Anxiety and depression are linked to cardiovascular health in young adults and researchers recommended that ways of addressing mood disorders might begin with employing heart health programmes such as exercise and weight management.
Researchers used data from the Emory Healthy Aging Study, a product of the Emory University School of Medicine in Atlanta. Taking 18-34 years olds in the survey, the researchers first subdivided them by measures of heart health (0-14) based on American Heart Association metrics. The mean CVH score among participants was 10.4.
134 (15.2%) of these participants had moderate-to-severe anxiety, and 132 (15.0%) had moderate-to-severe depression.
Compared to those without anxiety or depression, these young adults with anxiety were less likely to meet ideal levels of physical activity, more likely to smoke, and had a higher body mass index.
Those with moderate-to-severe depression were less likely to have low levels of cholesterol, more likely to have lower levels of physical activity , more likely to smoke, have high blood pressure and higher body mass index.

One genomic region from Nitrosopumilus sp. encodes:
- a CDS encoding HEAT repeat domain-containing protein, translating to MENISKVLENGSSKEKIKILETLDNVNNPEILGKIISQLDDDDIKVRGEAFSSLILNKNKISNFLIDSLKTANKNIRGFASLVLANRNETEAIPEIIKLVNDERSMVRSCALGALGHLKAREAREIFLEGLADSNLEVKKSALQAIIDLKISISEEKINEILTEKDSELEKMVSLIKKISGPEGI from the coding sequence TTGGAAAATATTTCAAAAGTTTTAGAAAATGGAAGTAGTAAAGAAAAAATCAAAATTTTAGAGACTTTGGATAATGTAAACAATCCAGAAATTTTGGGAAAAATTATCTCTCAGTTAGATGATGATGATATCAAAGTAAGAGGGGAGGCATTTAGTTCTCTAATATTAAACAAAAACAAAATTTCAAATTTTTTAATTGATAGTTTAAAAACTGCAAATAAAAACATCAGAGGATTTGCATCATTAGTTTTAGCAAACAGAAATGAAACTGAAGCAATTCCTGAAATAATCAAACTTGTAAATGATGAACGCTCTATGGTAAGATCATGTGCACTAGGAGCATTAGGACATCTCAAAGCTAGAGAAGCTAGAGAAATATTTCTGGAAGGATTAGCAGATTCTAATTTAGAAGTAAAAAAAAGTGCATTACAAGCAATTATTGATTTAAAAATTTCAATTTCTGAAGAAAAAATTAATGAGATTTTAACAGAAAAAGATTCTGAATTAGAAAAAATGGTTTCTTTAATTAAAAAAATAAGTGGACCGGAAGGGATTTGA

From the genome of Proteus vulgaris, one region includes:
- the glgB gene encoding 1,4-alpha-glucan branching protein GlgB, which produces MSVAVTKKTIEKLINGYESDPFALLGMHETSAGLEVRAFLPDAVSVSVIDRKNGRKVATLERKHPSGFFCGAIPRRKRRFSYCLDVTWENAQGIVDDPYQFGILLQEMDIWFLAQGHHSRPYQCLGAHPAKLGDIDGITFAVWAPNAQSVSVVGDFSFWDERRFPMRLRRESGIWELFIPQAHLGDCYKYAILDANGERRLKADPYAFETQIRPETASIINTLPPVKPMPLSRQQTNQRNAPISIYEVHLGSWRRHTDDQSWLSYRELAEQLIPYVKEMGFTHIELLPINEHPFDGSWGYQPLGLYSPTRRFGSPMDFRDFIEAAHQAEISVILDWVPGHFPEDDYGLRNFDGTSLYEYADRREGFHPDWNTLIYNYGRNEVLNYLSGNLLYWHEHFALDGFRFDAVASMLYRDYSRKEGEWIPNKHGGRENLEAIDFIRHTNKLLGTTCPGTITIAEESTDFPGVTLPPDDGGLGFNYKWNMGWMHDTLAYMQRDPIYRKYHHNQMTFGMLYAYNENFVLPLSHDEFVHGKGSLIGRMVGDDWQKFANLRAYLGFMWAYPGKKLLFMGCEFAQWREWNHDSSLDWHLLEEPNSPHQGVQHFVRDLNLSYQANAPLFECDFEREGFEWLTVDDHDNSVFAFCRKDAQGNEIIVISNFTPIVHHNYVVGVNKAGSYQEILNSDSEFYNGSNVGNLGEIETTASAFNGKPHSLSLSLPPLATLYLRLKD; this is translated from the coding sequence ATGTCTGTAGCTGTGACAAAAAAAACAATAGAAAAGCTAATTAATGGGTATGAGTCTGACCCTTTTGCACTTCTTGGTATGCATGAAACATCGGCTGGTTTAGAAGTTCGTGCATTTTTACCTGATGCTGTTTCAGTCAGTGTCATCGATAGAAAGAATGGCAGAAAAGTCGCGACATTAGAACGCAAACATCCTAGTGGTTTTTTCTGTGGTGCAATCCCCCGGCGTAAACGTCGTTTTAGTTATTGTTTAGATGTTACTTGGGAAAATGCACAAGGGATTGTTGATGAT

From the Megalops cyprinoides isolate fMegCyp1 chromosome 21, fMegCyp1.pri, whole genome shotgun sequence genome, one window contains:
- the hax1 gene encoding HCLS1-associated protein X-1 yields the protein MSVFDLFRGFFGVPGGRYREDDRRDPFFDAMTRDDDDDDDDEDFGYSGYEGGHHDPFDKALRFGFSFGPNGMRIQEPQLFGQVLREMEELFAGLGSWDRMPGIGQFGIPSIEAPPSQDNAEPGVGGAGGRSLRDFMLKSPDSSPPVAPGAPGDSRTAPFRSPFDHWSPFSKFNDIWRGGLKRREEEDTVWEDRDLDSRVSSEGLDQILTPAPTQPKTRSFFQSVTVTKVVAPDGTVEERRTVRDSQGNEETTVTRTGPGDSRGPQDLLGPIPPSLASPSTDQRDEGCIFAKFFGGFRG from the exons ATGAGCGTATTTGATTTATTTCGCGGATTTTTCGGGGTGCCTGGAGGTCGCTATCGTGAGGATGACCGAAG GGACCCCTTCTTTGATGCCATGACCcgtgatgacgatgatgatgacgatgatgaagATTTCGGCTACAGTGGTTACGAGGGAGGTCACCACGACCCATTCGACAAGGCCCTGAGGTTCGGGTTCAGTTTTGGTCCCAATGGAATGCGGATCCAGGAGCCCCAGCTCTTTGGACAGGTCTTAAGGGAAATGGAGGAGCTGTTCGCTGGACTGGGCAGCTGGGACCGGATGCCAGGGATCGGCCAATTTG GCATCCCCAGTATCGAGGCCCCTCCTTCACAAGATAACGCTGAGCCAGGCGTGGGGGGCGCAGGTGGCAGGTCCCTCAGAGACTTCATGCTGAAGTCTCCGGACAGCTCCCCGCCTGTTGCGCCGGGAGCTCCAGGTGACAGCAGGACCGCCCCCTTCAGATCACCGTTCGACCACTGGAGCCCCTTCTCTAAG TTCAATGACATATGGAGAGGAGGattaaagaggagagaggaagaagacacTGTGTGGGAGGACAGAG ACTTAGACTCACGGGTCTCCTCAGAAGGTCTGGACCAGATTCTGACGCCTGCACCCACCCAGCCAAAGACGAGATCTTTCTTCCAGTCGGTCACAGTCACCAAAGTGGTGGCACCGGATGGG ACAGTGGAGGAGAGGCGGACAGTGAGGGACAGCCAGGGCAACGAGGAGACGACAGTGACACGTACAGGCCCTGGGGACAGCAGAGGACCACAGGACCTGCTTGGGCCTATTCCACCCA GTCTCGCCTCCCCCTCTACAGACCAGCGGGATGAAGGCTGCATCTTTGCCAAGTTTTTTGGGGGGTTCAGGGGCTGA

The researchers, led by Sierra L. Patterson and from Emory and Duke Schools of Medicine, argued that those young adults with depression or anxiety were overwhelmed by the illness and so took less care of themselves, so measures to combat these illnesses might start by encouraging physical activity etc.
Chris Woollams, former Oxford University Biochemist, added, “We know that exercise increases the production of endorphins, the so called ‘Happy Hormones’ that affect mood. We know that exercise and diet affect the microbiome and increase numbers of bacteria that produce serotonin, the mood-enhancing hormone. Obesity is associated with bacteria that also link to poor sugar control and diabetes. So, no one should be surprised by the study findings or conclusions. Like all other illnesses, depression and anxiety start in the gut. It’s just another example of the gut-brain axis.”
- American Heart Association; EPI 2021; Depression and anxiety associated with heart health in younger adults.